Residents in most parts of Montana are familiar with the significant threat of wildfires in the notoriously dry climate. Parts of Montana have seen wildfires spread over thousands of acres and devastate whole neighborhoods. Many Montana citizens have had to evacuate their homes due to fast-spreading wildfires like the Lodgepole-Complex fire, and many wonder if they have any options for legal recourse following fire damage and fire-related injuries.

Establishing Fault During Wildfires

You can only sue for damages if there is someone to sue. Natural disasters like wildfires are no one’s fault and can happen for any number of reasons. The only time you would have the option of suing for damages caused by a fire is if someone set the fire intentionally. Arson is a crime, so once police arrest and charge the responsible individual, you could use the criminal case as a basis for your civil action against the responsible party.

If arson caused your fire-related injuries and damages, bringing a lawsuit against the arsonist may seem like the best option for legal recourse, but chances are the arsonist won’t have the assets to cover the damages of all of his or her victims. Your attorney will likely advise you of the best course of action if arson caused your damages. If the fire was completely natural, accidental, or not clearly the fault of anyone, your options for recovery are limited to insurance coverage. In some cases, faulty building materials or parts of your damaged property extolled as “fireproof” or “fire resistant” could open the door to a product liability claim.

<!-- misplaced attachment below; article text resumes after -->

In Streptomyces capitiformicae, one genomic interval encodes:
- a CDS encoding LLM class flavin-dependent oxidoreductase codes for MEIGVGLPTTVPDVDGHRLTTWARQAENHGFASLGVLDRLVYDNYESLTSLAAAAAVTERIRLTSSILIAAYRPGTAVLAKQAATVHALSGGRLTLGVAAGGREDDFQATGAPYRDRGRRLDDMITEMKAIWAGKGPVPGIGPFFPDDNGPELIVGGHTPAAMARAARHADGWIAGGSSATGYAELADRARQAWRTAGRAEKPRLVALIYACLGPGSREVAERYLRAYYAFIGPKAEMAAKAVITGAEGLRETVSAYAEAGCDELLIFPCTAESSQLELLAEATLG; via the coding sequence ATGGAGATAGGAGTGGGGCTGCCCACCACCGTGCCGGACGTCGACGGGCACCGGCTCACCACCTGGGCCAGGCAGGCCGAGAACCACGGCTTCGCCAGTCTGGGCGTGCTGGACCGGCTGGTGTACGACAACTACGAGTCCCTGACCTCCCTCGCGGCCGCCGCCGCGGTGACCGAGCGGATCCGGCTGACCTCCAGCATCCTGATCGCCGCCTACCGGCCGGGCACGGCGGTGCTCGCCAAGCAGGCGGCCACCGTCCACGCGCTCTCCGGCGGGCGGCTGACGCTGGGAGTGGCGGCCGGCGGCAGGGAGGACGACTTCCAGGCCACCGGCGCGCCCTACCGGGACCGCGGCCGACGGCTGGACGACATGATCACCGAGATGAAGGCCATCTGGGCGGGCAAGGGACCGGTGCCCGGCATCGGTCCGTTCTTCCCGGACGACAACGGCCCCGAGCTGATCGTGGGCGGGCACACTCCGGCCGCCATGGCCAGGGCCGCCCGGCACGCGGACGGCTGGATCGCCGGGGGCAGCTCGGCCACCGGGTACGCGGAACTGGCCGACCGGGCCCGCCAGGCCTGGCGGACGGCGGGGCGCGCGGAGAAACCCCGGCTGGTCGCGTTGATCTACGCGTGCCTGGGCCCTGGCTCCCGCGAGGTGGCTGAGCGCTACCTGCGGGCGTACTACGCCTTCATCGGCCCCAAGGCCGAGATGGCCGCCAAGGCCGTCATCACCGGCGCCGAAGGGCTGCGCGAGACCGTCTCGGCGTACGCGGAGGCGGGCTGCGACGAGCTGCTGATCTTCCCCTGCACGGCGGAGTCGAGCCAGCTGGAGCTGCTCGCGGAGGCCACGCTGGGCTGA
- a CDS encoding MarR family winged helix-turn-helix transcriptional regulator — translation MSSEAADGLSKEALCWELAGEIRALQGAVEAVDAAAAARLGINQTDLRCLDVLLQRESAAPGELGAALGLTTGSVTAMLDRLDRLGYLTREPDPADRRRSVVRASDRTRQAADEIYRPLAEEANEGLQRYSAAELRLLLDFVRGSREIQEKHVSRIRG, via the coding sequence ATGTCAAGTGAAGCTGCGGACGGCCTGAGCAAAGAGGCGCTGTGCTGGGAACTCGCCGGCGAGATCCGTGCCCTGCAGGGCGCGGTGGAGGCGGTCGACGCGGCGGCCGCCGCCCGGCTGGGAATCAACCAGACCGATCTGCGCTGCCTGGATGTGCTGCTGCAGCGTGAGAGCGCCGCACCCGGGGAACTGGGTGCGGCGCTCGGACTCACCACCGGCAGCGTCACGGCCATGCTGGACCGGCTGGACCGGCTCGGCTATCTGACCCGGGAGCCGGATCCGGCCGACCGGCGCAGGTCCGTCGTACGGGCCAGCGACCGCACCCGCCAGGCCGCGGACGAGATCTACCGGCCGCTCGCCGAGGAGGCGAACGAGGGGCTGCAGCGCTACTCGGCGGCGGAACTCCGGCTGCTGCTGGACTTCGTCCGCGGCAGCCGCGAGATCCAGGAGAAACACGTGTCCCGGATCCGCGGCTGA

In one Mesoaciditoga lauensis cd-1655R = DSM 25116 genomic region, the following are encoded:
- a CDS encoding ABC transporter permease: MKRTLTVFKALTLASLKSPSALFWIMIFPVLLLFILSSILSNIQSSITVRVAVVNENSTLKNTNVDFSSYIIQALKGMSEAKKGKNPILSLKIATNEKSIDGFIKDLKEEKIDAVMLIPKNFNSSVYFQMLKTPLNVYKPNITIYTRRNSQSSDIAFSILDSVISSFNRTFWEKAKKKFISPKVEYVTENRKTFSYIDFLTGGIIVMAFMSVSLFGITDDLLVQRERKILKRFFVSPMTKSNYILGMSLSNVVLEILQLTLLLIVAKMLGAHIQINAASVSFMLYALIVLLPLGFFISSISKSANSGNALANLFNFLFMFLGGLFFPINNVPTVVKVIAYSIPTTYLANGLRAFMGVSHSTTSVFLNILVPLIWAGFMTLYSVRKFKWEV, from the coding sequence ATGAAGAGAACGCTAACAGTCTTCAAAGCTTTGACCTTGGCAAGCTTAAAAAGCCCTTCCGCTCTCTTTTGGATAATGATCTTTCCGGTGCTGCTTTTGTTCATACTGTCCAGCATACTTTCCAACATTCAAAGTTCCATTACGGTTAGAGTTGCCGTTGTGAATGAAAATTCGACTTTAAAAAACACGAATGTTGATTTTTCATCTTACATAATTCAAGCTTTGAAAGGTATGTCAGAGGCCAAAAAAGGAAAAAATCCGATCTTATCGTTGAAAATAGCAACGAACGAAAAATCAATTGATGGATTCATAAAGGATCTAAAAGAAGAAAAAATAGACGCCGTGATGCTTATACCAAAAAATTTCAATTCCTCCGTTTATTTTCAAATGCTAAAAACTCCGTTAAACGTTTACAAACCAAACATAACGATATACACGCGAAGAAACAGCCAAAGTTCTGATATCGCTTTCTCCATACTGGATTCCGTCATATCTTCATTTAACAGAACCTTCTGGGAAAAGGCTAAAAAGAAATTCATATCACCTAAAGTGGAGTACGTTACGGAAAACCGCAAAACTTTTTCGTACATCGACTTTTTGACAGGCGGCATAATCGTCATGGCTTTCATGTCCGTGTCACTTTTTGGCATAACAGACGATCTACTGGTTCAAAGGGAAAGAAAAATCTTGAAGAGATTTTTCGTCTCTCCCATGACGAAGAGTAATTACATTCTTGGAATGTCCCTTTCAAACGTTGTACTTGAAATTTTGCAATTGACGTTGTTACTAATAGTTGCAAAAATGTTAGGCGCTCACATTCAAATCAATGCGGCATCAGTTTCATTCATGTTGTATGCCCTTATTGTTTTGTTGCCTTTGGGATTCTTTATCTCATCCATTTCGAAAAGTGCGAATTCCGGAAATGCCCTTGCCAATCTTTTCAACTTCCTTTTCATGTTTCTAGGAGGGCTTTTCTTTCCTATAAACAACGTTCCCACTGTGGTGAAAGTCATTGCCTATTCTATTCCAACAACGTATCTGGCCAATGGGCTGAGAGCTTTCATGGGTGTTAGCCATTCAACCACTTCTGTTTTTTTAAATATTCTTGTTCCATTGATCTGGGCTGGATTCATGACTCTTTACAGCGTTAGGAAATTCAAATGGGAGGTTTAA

Wildfire Insurance Issues

Most fire insurance coverage only extends to accidental house fires. While this may cover the damage of a kitchen fire, such a policy probably contains very specific wording concerning wildfires or may not pertain to wildfires at all. If no one directly caused the fire, an insurance claim is your only option for compensation for your damages.

No one enjoys dealing with insurance companies – they are businesses that exist to make money, and paying out on claims loses money. Insurance claims adjusters are notorious for using any legitimate excuse they can find to underestimate claims or deny them altogether. However, they must process claims honestly and in good faith. They may not lie, misrepresent evidence, intimidate, or otherwise attempt to thwart a claim. If they behave in any of these ways, they are guilty of insurance bad faith practices.

Suing for Bad Faith in Billings, MT | Heenan & Cook, PLLC

If you believe an insurer has acted in bad faith or a claims adjuster did not conduct himself or herself professionally during your interview, speak with an attorney at Heenan & Cook, PLLC as soon as possible. If your insurance policy covers wildfires but your insurer refuses to fully pay a claim, you may have a bad faith insurance case on your hands. Your attorney will help you gather the necessary evidence for building a case and issue a letter to the insurer, explaining the situation and claiming bad faith.

In many cases, this letter is enough to spur a more generous offer from the insurer, but you may still need to escalate the situation to a lawsuit if the insurer has acted unethically. After suffering damages from a wildfire, handling complex legal issues with insurance companies is probably the last thing you want to do, so connect with a reliable attorney who can handle your case while you focus on recovery.